* The bald Adam Revolver cut a brief backstage promo. Kal Hero then cut his own promo and had tape over his eyes.
8. Kal Herro defeated Adam Revolver (w/Shannon the Dude) in a blindfold match at 11:35. I saw Herro compete on an AEW Dark taping in Milwaukee a year ago. He has short, dark hair and is of average size. Two people helped Herro to the ring because he apparently was recently blinded. Blindfold matches are rarely good and should be kept to under five minutes. Herro put his hood on first, but Revolver attacked him without having his on yet! Revolver put his mask on, and they fought on the mat. Herro crawled away and Revolver swung wildly at the air. The crowd is into this. Shannon the Dude whispered in Adam’s ear, then he distracted the ref, while Adam peeled off his hoodie, found Herro and attacked him. Revolver hit a Russian Legsweep into the corner for a nearfall at 5:00.
Herro was able to back Adam into a corner and hit a series of punches and the crowd was hot. Revolver grabbed the ref, which of course is absurd because the ref is wearing a shirt and Kal is not, but at least Adam realized it before he did any offense on the ref. Adam charged at Kal but crashed through the ropes. They wound up brawling on the floor and teased striking officials at ringside. In the ring, Herro hit a big knee lift to the chest for the pin. Okay, that topped all reasonable expectations, and my earlier comments… I stand corrected. This crowd was HOT and made this match work. Bravo to all involved.
9. Jessie Godderz defeated EC3 (w/Shannon the Dude) via DQ to retain the OVW National Heavyweight Title at 11:58. Both men have absolutely tremendous physiques, and EC3 held the NWA Heavyweight Title. They essentially did a posedown as the commentators talked about the prestigious lineage of the NWA title. EC3, who isn’t exactly tall, has an inch or two on Jesse; I didn’t realize Godderz was that short. THey had a quick tie-up but EC3 rolled to the floor and stalled. Basic brawling in the ring. Godderz hit a back suplex at 11:00 and a side slam. Some guys tried to interfere; Godderz hit a Pedigree on one. EC3 grabbed his title belt and struck Godderz in the head with it… right in front of the referee, who called for the bell. This had decent crowd reaction but was quite light on actual action.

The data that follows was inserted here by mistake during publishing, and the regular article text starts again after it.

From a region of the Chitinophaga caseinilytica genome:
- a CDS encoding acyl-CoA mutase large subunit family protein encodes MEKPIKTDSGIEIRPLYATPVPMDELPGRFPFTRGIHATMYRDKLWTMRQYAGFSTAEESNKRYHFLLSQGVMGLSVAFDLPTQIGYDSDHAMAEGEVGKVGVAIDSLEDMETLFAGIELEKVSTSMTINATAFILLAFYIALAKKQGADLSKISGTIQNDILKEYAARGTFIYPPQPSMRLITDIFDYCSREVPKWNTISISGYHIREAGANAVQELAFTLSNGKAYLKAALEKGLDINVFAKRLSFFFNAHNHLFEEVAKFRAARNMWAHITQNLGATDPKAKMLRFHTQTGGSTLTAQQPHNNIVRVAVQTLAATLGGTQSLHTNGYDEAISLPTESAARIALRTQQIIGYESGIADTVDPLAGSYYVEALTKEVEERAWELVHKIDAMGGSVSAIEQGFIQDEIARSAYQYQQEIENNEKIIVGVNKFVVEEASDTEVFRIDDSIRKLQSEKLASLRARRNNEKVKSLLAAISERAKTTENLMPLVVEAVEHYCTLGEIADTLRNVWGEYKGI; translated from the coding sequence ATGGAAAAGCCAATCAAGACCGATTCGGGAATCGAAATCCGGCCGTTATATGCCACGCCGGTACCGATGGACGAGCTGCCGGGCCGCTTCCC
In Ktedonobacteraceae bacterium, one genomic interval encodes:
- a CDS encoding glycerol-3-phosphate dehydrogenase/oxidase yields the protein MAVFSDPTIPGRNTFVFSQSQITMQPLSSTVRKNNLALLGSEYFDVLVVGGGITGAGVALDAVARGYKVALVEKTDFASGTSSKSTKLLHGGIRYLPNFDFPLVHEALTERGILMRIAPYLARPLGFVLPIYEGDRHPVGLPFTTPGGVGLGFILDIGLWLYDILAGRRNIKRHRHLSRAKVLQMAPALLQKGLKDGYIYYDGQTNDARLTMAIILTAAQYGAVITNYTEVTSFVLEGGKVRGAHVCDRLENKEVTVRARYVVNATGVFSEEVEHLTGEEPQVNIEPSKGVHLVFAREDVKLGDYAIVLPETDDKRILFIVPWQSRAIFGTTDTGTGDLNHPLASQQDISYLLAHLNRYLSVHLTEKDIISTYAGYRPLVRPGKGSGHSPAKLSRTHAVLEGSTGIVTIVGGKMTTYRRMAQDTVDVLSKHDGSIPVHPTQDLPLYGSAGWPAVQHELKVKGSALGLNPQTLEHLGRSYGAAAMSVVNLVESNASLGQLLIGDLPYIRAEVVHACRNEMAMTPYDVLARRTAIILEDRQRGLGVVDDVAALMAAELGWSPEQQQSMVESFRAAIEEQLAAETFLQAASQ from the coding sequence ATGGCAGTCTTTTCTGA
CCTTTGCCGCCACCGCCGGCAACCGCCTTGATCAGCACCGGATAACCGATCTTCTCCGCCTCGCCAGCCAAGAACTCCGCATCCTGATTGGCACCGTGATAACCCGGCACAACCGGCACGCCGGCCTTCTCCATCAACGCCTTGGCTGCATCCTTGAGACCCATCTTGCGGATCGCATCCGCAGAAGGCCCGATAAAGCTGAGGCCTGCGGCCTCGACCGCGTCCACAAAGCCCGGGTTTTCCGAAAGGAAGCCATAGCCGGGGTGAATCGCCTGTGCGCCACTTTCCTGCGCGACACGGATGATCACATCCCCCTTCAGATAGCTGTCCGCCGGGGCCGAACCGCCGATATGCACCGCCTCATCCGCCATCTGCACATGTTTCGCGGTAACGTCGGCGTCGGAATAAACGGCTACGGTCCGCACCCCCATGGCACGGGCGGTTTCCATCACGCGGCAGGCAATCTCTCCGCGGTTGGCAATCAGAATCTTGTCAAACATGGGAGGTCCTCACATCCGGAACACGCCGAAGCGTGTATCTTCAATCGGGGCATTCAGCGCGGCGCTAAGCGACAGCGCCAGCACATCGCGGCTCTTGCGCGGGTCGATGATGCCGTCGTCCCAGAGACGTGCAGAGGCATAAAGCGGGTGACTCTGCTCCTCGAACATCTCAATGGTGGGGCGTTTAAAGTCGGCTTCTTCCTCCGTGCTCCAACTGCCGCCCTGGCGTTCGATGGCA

* Tony Gunn cut a backstage promo. If Mance Warner is a tribute act to Steve Austin, then Tony Gunn is a tribute act to Mance Warner’s tribute act to Steve Austin. He’s the “Arkansaw Roughneck” who likes his liquor, and he’s got Adam Page’s down-to-earth babyface charisma.
10. Jack Vaughn defeated Mahabali Shera, Ca$h Flo and Tony Gunn in a four-way to retain the OVW Heavyweight title at 20:07. The aging, heavier Ca$h Flo was heavily featured in the Netflix docu-series; I saw him having hardcore matches in IWA Mid-South in the early 2000s and it’s rather astonishing he is still wrestling. Gunn came out first, and the bald, thick-glasses Vaungh attacked him from behind before they got in the ring. Shera came out next and he stomped on Gunn, too, as he walked to the ring. Flo came out last and he got a huge babyface pop. Gunn was helped to the back! We have the opening ring intros and it appears we are starting as a three-way, without Gunn. Vaugn rolled to the floor; he’s got a handlebar mustache that curls around his lips.